At 7:23 p.m. on Oct. 26, 1935, 2-year-old William Shea was asleep in his crib when a tremendous explosion blew in his bedroom window and peppered his blanket with needle-sharp glass shards. Young William was unhurt, but 12 windows in his family’s house were shattered as were most of the windows in residences up and down the 3900 block of Murray Avenue in Shorewood.
Dust and smoke swirled in the air as neighbors ran from their homes seeking the cause of the intense blast. Dynamite! No mistaking the sweetish smell or the headache-inducing nitroglycerine fumes.
A fire truck emerged from the combined police and fire station across the street from the Shea residence and started sweeping a spotlight across the buildings. As the light swept across the facade of the 1908 village hall, a woman suddenly pointed to a jagged hole in the building’s foundation.
Glass littered the street and glistened like snow. – The Milwaukee Journal, Oct. 27, 1935
The bomb, estimated at five sticks of dynamite, tore a two-feet-wide hole through the concrete veneer finish and the underlying bricks of the foundation, and blew an interior basement door off its hinges. The blast also ripped through a tall white column at the entryway, wrecked an ornate chandelier, shattered all the windows on two sides of the building, and uprooted young pine trees and shrubbery around the foundation.
Authorities had no difficulty guessing where the bomb materials had come from. Earlier that month 150 pounds of dynamite, 300 detonating caps, and 200 feet of fuse cord had been stolen from a Civilian Conservation Corps explosives bunker near the Estabrook Park dam construction project.
It was the first of a series of bombings that terrorized Milwaukee for nine days in the fall of 1935.
The following night, October 27, two branch offices of the First Wisconsin National Bank were targeted. The first bomb tore a large hole through the wall through the branch at 3602 N. Villard Ave. and shattered every window in the building. A half-hour later, a second blast ripped a hole in the parking lot of the branch at the intersection of North Farwell Street and East North Avenue on Milwaukee’s East Side.
The first three attacks struck buildings that had closed for the evening. That pattern changed at 6:45 p.m. on October 31st, Halloween evening, when a garage wall blew in at the Fifth District Police Station at North Third Street and Hadley Avenue. Three vehicles were destroyed by flying bricks and station windows, including those of interior office doors, shattered, as were residential windows up and down the street.
Across the alley, Mrs. Sophia Mitterhausen, 79, was seated by a window in her home. She saw the flash of light, then was hurled to the floor, and, recovering from shock, found the windows and walls of her home wrecked by the explosion. — The Milwaukee Sentinel, Nov. 1, 1935
Eleven minutes later it was turn of the Third District Station at 12th Street and Vine Avenue. Here the bomb had been placed on an exterior window sill of the radio testing room, which was demolished in the ensuing blast.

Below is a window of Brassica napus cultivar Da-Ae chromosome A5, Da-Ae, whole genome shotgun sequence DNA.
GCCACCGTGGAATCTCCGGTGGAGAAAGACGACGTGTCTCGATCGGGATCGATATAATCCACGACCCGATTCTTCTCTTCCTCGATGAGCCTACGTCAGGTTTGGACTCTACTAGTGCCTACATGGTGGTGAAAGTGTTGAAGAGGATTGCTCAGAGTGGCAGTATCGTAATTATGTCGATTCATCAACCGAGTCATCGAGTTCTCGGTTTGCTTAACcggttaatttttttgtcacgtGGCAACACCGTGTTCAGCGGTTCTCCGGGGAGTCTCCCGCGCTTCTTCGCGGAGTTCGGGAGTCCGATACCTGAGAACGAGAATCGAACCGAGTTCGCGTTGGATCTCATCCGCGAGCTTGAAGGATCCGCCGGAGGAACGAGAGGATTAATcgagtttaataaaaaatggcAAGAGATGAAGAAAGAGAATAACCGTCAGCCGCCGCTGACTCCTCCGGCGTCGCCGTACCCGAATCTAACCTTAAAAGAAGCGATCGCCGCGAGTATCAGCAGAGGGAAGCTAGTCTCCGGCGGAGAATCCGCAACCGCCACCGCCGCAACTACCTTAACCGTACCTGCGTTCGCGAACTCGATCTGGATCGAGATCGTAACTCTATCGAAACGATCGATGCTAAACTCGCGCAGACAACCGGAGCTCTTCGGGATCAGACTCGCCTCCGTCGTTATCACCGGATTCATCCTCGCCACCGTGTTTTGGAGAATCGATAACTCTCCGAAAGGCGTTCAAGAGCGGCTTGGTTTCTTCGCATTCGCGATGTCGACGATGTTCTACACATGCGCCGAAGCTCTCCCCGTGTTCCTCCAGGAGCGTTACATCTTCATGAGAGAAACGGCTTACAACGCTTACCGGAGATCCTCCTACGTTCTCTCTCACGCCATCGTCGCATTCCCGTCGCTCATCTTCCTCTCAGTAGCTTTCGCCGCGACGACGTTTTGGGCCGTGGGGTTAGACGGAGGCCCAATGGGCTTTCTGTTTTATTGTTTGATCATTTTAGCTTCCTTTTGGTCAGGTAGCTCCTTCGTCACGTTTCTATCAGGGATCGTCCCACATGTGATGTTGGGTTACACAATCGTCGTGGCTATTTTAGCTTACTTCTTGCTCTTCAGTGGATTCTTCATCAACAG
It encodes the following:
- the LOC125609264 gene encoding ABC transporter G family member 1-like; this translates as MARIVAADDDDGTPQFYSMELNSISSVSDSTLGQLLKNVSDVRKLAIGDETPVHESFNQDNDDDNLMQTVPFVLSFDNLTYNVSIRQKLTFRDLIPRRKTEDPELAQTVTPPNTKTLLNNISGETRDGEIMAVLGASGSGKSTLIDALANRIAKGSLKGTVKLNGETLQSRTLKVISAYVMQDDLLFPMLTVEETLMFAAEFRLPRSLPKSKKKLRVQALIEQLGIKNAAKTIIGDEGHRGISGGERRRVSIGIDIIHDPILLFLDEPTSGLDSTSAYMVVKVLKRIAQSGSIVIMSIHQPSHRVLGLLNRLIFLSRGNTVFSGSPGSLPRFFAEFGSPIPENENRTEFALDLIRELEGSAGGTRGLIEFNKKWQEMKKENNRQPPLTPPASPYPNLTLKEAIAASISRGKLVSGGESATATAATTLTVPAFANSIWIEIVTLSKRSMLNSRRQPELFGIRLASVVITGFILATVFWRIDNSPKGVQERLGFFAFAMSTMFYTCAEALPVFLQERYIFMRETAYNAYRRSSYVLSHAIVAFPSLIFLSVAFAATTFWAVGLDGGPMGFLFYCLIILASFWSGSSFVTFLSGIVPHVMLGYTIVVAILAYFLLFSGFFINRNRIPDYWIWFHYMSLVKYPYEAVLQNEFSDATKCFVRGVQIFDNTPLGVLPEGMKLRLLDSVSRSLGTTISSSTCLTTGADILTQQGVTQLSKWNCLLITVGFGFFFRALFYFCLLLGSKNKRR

To cover their tracks, the bombers stopped at a series of fire department call boxes to send false alarms. The numerous alarms had police and fire vehicles racing back and forth across the near North Side for an hour.
The dozen police officers and a total of 10 prisoners inside the two buildings had a narrow escape. The only casualty was a nearby resident cut by a piece of flying glass.
The next blast would be far more deadly.
At 2:40 p.m. on Sunday, Nov. 3, 1935, 9-year-old Patricia Mylnarek was inside her house at 2117-B West Mitchell St., when the garage next door exploded. Every single building in the block boarded by South 21st Street and South 22nd Street and West Mitchell and West Maple streets was damaged in the blast. Stained-glass windows at the St. Vincent de Paul Catholic Church at the corner of West Mitchell and South 21st were blown out.
The Mylnarek home partially collapsed. When rescuers arrived at the scene, they found Patricia’s lifeless body in the wreckage. Her mother and 4-year-old sister were severely injured.
Also killed were Hugh Frank “Idzy” Rutkowski, a 21-year-old unemployed mechanic, small-time criminal, and alleged gang leader along with his 16-year-old accomplice, Paul “Shrimp” Chovonec. The two had been at work in the rented garage assembling their most powerful bomb yet when it detonated, literally blowing the men to bits. Police estimated 40 sticks of dynamite exploded.
No clear explanation for Rutkowski’s actions was ever determined. Some said he was angered by his inability to find work as the great depression entered its sixth year, others said he simply lost his mind. Perhaps he was just a thug and a bully who thought fear equaled respect.
A few days later, 1,400 people crowded into St. Vincent de Paul Catholic Church for Patricia Mylnarek’s funeral service. Outside, 1,000 more waited, unable to get in. Six girls from the church’s school – where Patricia had been a third grader – served as pallbearers.
As for the two bombers, the Milwaukee Journal reported they were buried in a single coffin, as it was impossible to determine which body parts belonged to which man.
The nine-day Milwaukee bombing spree was over.